The spread of revolutionary organizations did not result in many successful challenges to established regimes in the 1960s, however. Urban revolutionary cells in Mexico, Nicaragua, and Venezuela appeared and quickly collapsed. In Guatemala, efforts to organize a peasant revolt collapsed under pressure from military campaigns that the United States helped coordinate and support.
The few successful organizations relied on a community or institutional base. Radical Marxist groups in Peru took shape in Andean universities. In Argentina, the Ejército Revolutionario del Pueblo (ERP, Revolutionary Army of the People) and the Montoneros emerged from groups that had splintered off from the Perónist political movement. Other groups, such as the Fuerza Armada Revolucionaria Colombiana (FARC, Colombian Revolutionary Armed Forces), the M-19 in Colombia, and the Frente Sandinista de Liberación Nacional (FSLN, Sandinista National Liberation Front) in Nicaragua, survived and expanded by shifting from urban to rural bases.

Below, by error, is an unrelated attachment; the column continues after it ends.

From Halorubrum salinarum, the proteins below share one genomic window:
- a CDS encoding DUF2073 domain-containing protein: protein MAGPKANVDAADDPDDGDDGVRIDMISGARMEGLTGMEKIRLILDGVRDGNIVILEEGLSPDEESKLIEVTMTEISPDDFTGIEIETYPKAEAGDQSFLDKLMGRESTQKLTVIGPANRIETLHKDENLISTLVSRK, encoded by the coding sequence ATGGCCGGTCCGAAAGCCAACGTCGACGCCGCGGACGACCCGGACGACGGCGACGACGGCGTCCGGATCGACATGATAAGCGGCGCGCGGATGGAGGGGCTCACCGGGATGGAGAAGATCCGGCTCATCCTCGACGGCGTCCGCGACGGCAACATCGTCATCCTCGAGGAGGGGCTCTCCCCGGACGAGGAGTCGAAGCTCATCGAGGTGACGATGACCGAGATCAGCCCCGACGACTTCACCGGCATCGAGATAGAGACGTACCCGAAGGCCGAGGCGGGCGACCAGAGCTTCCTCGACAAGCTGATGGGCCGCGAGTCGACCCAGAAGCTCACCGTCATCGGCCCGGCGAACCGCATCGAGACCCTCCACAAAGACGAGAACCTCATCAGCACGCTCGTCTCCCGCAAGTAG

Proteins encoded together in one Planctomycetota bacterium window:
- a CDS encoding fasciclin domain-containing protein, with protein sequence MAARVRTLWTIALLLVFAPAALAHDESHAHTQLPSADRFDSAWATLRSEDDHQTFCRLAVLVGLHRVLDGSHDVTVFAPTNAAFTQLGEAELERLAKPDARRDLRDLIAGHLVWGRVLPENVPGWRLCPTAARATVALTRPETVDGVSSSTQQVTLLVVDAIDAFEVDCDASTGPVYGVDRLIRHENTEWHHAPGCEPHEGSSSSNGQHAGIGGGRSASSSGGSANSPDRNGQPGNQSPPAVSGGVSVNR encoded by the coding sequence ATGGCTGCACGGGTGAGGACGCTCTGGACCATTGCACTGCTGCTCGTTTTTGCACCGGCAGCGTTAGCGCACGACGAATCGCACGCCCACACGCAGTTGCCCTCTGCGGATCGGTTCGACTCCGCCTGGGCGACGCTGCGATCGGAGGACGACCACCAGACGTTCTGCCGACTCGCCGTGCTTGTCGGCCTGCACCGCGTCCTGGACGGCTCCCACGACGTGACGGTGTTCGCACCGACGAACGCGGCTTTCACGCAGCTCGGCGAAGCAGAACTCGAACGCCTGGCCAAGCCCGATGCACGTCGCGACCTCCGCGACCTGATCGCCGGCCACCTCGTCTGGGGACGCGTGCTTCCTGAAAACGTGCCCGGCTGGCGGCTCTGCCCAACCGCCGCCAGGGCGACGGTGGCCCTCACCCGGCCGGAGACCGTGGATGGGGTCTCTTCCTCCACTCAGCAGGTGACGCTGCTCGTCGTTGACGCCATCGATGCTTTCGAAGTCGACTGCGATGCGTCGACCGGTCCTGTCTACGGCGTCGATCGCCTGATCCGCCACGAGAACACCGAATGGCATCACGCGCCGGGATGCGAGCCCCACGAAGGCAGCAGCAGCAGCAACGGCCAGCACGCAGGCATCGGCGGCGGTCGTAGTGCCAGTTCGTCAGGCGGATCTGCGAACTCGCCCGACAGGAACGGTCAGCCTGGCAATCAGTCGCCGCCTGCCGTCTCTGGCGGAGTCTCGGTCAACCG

The Catholic Church unintentionally contributed to the survival and spread of popular liberation movements in much of Latin America. While Church officials eventually backed away from the political engagement that Vatican II had dictated, local parishes provided space and protection for community groups that initially focused on community needs and concerns. The meeting places and community base allowed leaders to shift these groups into more radical directions. This trend, which took place in the late 1960s and early 1970s, came at times in reaction to attempts at repression or came as a result of links to other radical cells that effectively recruited locals to their broader causes.